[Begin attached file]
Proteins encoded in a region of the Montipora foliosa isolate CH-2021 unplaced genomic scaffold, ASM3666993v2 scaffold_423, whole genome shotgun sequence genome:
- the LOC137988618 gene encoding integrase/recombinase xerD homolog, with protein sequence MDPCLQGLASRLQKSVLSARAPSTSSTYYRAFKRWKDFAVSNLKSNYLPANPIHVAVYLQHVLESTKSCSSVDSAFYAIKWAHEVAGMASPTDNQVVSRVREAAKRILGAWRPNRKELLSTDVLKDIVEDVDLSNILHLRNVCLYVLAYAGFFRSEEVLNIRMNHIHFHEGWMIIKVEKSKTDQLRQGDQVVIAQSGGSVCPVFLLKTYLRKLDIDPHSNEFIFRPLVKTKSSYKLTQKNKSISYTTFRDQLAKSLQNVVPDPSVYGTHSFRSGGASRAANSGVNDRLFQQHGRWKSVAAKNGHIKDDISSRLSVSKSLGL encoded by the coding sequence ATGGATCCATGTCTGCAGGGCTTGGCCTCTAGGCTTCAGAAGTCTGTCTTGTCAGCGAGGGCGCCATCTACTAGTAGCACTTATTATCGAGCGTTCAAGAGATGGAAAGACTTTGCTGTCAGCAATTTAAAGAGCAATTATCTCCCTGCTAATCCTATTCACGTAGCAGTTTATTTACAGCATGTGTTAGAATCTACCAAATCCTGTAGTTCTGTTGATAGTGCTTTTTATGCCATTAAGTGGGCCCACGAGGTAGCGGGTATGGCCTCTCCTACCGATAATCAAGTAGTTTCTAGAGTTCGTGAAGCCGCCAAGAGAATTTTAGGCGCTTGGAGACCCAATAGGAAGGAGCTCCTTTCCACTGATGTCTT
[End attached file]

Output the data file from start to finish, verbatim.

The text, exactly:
Proteins encoded in a region of the Montipora foliosa isolate CH-2021 unplaced genomic scaffold, ASM3666993v2 scaffold_423, whole genome shotgun sequence genome:
- the LOC137988618 gene encoding integrase/recombinase xerD homolog, with protein sequence MDPCLQGLASRLQKSVLSARAPSTSSTYYRAFKRWKDFAVSNLKSNYLPANPIHVAVYLQHVLESTKSCSSVDSAFYAIKWAHEVAGMASPTDNQVVSRVREAAKRILGAWRPNRKELLSTDVLKDIVEDVDLSNILHLRNVCLYVLAYAGFFRSEEVLNIRMNHIHFHEGWMIIKVEKSKTDQLRQGDQVVIAQSGGSVCPVFLLKTYLRKLDIDPHSNEFIFRPLVKTKSSYKLTQKNKSISYTTFRDQLAKSLQNVVPDPSVYGTHSFRSGGASRAANSGVNDRLFQQHGRWKSVAAKNGHIKDDISSRLSVSKSLGL encoded by the coding sequence ATGGATCCATGTCTGCAGGGCTTGGCCTCTAGGCTTCAGAAGTCTGTCTTGTCAGCGAGGGCGCCATCTACTAGTAGCACTTATTATCGAGCGTTCAAGAGATGGAAAGACTTTGCTGTCAGCAATTTAAAGAGCAATTATCTCCCTGCTAATCCTATTCACGTAGCAGTTTATTTACAGCATGTGTTAGAATCTACCAAATCCTGTAGTTCTGTTGATAGTGCTTTTTATGCCATTAAGTGGGCCCACGAGGTAGCGGGTATGGCCTCTCCTACCGATAATCAAGTAGTTTCTAGAGTTCGTGAAGCCGCCAAGAGAATTTTAGGCGCTTGGAGACCCAATAGGAAGGAGCTCCTTTCCACTGATGTCTT